14. Meta-analysis of high-latitude nitrogen-addition and warming studies implies ecological mechanisms overlooked by land models

    DOE Public Access Gateway for Energy & Science Beta (PAGES Beta)

    Bouskill, N. J.; Riley, W. J.; Tang, J. Y.

    2014-12-11

    Accurate representation of ecosystem processes in land models is crucial for reducing predictive uncertainty in energy and greenhouse gas feedbacks with the climate. Here we describe an observational and modeling meta-analysis approach to benchmark land models, and apply the method to the land model CLM4.5 with two versions of belowground biogeochemistry. We focused our analysis on the aboveground and belowground responses to warming and nitrogen addition in high-latitude ecosystems, and identified absent or poorly parameterized mechanisms in CLM4.5. While the two model versions predicted similar soil carbon stock trajectories following both warming and nitrogen addition, other predicted variables (e.g., belowgroundmore » respiration) differed from observations in both magnitude and direction, indicating that CLM4.5 has inadequate underlying mechanisms for representing high-latitude ecosystems. On the basis of observational synthesis, we attribute the model–observation differences to missing representations of microbial dynamics, aboveground and belowground coupling, and nutrient cycling, and we use the observational meta-analysis to discuss potential approaches to improving the current models. However, we also urge caution concerning the selection of data sets and experiments for meta-analysis. For example, the concentrations of nitrogen applied in the synthesized field experiments (average = 72 kg ha-1 yr-1) are many times higher than projected soil nitrogen concentrations (from nitrogen deposition and release during mineralization), which precludes a rigorous evaluation of the model responses to likely nitrogen perturbations. Overall, we demonstrate that elucidating ecological mechanisms via meta-analysis can identify deficiencies in ecosystem models and empirical experiments.« less

  15. Meta-analysis of high-latitude nitrogen-addition and warming studies imply ecological mechanisms overlooked by land models

    DOE Public Access Gateway for Energy & Science Beta (PAGES Beta)

    Bouskill, N. J.; Riley, W. J.; Tang, J.

    2014-08-18

    Accurate representation of ecosystem processes in land models is crucial for reducing predictive uncertainty in energy and greenhouse gas feedbacks with the atmosphere. Here we describe an observational and modeling meta-analysis approach to benchmark land models, and apply the method to the land model CLM4.5 with two versions of belowground biogeochemistry. We focused our analysis on the above and belowground high-latitude ecosystem responses to warming and nitrogen addition, and identified mechanisms absent, or poorly parameterized in CLM4.5. While the two model versions predicted similar trajectories for soil carbon stocks following both types of perturbation, other variables (e.g., belowground respiration) differedmore » from the observations in both magnitude and direction, indicating the underlying mechanisms are inadequate for representing high-latitude ecosystems. The observational synthesis attribute these differences to missing representations of microbial dynamics, characterization of above and belowground functional processes, and nutrient competition. We use the observational meta-analyses to discuss potential approaches to improving the current models (e.g., the inclusion of dynamic vegetation or different microbial functional guilds), however, we also raise a cautionary note on the selection of data sets and experiments to be included in a meta-analysis. For example, the concentrations of nitrogen applied in the synthesized field experiments (average =72 kg ha-1 yr-1) are many times higher than projected soil nitrogen concentrations (from nitrogen deposition and release during mineralization), which preclude a rigorous evaluation of the model responses to nitrogen perturbation. Overall, we demonstrate here that elucidating ecological mechanisms via meta-analysis can identify deficiencies in both ecosystem models and empirical experiments.« less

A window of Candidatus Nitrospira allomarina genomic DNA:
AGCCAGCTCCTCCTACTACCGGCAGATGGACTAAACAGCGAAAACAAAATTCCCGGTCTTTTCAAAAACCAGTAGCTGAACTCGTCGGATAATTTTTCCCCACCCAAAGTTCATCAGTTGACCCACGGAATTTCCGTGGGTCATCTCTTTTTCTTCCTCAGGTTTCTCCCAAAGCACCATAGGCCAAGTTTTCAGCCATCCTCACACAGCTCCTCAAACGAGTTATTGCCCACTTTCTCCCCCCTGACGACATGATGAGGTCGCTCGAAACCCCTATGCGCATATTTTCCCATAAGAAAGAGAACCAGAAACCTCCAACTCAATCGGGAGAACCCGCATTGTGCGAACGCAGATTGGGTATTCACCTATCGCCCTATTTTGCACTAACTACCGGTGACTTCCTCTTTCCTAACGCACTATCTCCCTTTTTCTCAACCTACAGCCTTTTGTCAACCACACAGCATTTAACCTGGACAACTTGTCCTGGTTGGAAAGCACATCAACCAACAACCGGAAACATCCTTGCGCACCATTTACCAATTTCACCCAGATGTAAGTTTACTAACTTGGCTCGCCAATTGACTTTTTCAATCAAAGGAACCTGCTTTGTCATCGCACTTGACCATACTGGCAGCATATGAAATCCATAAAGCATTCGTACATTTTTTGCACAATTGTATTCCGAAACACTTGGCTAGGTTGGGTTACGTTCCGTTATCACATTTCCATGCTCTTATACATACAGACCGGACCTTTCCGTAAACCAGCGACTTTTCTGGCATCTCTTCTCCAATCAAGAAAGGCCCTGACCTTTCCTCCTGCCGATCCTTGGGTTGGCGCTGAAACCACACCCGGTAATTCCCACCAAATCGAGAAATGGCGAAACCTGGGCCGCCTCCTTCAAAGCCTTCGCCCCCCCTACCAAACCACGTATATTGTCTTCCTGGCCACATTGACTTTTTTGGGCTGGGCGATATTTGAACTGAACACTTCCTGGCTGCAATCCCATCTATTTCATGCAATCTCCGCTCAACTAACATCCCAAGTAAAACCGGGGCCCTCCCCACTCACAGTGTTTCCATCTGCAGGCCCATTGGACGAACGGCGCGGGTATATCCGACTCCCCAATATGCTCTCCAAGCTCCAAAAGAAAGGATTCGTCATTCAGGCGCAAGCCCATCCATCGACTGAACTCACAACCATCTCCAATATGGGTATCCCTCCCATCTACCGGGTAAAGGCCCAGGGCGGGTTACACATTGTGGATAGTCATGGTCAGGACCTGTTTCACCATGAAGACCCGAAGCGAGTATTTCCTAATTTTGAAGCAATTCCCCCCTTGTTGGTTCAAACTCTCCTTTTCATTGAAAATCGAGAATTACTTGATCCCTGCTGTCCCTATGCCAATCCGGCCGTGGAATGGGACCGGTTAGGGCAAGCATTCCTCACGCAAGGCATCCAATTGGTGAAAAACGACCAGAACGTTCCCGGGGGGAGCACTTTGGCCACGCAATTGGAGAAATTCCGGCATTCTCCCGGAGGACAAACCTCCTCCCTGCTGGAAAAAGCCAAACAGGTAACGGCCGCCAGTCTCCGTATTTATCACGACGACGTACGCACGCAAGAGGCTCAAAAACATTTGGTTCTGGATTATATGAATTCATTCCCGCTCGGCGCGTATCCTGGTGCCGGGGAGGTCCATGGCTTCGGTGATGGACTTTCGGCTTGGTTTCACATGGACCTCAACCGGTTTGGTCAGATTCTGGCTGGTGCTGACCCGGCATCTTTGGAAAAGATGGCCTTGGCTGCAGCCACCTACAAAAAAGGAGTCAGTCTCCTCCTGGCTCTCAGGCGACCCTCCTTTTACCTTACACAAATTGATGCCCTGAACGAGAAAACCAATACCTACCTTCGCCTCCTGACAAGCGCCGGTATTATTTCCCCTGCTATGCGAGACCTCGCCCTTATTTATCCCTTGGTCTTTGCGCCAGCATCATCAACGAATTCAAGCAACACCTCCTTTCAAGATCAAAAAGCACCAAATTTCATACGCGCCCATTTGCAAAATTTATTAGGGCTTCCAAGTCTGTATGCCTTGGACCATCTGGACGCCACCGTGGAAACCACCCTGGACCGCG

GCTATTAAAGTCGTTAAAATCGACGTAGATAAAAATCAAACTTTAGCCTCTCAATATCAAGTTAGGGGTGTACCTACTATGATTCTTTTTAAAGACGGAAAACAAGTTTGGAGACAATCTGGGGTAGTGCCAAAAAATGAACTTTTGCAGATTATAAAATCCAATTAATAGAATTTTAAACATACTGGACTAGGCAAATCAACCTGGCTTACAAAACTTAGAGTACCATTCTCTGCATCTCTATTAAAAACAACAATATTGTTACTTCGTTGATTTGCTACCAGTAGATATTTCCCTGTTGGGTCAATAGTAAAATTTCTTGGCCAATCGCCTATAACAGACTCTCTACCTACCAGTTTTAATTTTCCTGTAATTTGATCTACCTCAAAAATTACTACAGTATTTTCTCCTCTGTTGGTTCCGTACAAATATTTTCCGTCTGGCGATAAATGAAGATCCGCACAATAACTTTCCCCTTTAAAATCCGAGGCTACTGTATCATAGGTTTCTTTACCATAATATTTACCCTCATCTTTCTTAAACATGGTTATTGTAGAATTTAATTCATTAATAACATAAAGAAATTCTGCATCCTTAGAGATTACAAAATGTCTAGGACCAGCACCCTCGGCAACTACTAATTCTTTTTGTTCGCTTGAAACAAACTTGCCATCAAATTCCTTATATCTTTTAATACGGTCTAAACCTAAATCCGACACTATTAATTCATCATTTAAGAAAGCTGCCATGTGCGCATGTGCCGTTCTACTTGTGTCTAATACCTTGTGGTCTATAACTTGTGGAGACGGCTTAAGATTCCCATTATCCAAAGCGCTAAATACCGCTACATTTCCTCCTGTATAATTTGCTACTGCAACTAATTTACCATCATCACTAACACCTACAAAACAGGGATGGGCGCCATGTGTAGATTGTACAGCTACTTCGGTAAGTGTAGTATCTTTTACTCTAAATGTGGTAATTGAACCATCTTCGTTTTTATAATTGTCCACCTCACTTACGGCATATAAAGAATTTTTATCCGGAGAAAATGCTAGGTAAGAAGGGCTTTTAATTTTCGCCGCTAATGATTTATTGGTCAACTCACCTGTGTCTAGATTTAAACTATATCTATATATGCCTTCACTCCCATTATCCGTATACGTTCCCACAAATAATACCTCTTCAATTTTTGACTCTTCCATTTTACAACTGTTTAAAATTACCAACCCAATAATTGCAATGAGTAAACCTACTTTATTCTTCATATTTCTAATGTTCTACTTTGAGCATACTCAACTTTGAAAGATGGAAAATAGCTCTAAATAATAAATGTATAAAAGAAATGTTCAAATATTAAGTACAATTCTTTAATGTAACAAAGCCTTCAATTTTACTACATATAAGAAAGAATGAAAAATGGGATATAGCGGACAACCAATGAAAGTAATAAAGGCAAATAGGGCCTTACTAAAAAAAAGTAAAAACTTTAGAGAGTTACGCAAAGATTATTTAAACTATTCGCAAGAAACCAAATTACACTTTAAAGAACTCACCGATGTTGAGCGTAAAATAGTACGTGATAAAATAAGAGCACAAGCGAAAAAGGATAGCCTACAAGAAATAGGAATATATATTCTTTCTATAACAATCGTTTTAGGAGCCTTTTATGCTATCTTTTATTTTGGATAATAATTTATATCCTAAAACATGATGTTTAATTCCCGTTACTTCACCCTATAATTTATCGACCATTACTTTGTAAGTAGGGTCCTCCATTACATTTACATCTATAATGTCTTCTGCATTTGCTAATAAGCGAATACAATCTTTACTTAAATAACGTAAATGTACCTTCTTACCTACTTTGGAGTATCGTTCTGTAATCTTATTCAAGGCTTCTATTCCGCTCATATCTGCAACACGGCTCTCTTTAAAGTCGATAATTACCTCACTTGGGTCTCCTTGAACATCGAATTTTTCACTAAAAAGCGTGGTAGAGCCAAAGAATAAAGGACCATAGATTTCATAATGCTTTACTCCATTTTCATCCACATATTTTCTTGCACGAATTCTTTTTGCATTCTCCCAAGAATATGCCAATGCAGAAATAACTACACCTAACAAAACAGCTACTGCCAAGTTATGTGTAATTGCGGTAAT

16. UNDP/GEF-Cambodia-Sustainable Forest Management | Open Energy...

    Open Energy Info (EERE)

    be carried out through community forestry activities to engage rural communities in nature conservation and create markets for sustainable bio-energy technologies to help curb...

  17. Investing in Sustainable Transport and Urban Systems: The GEF...

    Open Energy Info (EERE)

    expand clean public transportation choices that also have the added benefits of lowering air pollution and reducing traffic congestion. LEDSGP green logo.png This tool is included...

  18. Omics in the Arctic: Genome-enabled Contributions to Carbon Cycle Research in High-Latitude Ecosystems (JGI Seventh Annual User Meeting 2012: Genomics of Energy and Environment)

    ScienceCinema (OSTI)

    Wullschleger, Stan [ORNL

    2013-01-22

    Stan Wullschleger of Oak Ridge National Laboratory on "Omics in the Arctic: Genome-enabled Contributions to Carbon Cycle Research in High-Latitude Ecosystems" on March 22, 2012 at the 7th Annual Genomics of Energy & Environment Meeting in Walnut Creek, California.